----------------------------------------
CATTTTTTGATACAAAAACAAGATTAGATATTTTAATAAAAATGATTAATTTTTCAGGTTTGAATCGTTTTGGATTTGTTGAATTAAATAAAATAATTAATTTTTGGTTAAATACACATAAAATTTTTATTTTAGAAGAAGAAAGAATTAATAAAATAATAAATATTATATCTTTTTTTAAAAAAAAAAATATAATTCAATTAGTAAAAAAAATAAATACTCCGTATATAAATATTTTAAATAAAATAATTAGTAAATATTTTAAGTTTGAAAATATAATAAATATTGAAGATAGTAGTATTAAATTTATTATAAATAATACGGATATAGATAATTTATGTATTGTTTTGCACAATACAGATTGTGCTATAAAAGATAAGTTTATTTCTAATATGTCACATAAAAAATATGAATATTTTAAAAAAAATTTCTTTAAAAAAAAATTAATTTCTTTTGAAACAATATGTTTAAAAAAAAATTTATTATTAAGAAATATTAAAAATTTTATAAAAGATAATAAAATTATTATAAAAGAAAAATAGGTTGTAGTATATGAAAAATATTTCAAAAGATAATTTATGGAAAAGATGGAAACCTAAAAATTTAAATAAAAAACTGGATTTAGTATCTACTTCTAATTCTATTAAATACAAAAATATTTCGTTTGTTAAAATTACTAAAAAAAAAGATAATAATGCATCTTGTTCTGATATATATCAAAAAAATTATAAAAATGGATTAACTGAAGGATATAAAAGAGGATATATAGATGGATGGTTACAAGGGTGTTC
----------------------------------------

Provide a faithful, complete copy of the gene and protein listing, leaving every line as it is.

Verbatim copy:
CATTTTTTGATACAAAAACAAGATTAGATATTTTAATAAAAATGATTAATTTTTCAGGTTTGAATCGTTTTGGATTTGTTGAATTAAATAAAATAATTAATTTTTGGTTAAATACACATAAAATTTTTATTTTAGAAGAAGAAAGAATTAATAAAATAATAAATATTATATCTTTTTTTAAAAAAAAAAATATAATTCAATTAGTAAAAAAAATAAATACTCCGTATATAAATATTTTAAATAAAATAATTAGTAAATATTTTAAGTTTGAAAATATAATAAATATTGAAGATAGTAGTATTAAATTTATTATAAATAATACGGATATAGATAATTTATGTATTGTTTTGCACAATACAGATTGTGCTATAAAAGATAAGTTTATTTCTAATATGTCACATAAAAAATATGAATATTTTAAAAAAAATTTCTTTAAAAAAAAATTAATTTCTTTTGAAACAATATGTTTAAAAAAAAATTTATTATTAAGAAATATTAAAAATTTTATAAAAGATAATAAAATTATTATAAAAGAAAAATAGGTTGTAGTATATGAAAAATATTTCAAAAGATAATTTATGGAAAAGATGGAAACCTAAAAATTTAAATAAAAAACTGGATTTAGTATCTACTTCTAATTCTATTAAATACAAAAATATTTCGTTTGTTAAAATTACTAAAAAAAAAGATAATAATGCATCTTGTTCTGATATATATCAAAAAAATTATAAAAATGGATTAACTGAAGGATATAAAAGAGGATATATAGATGGATGGTTACAAGGGTGTTC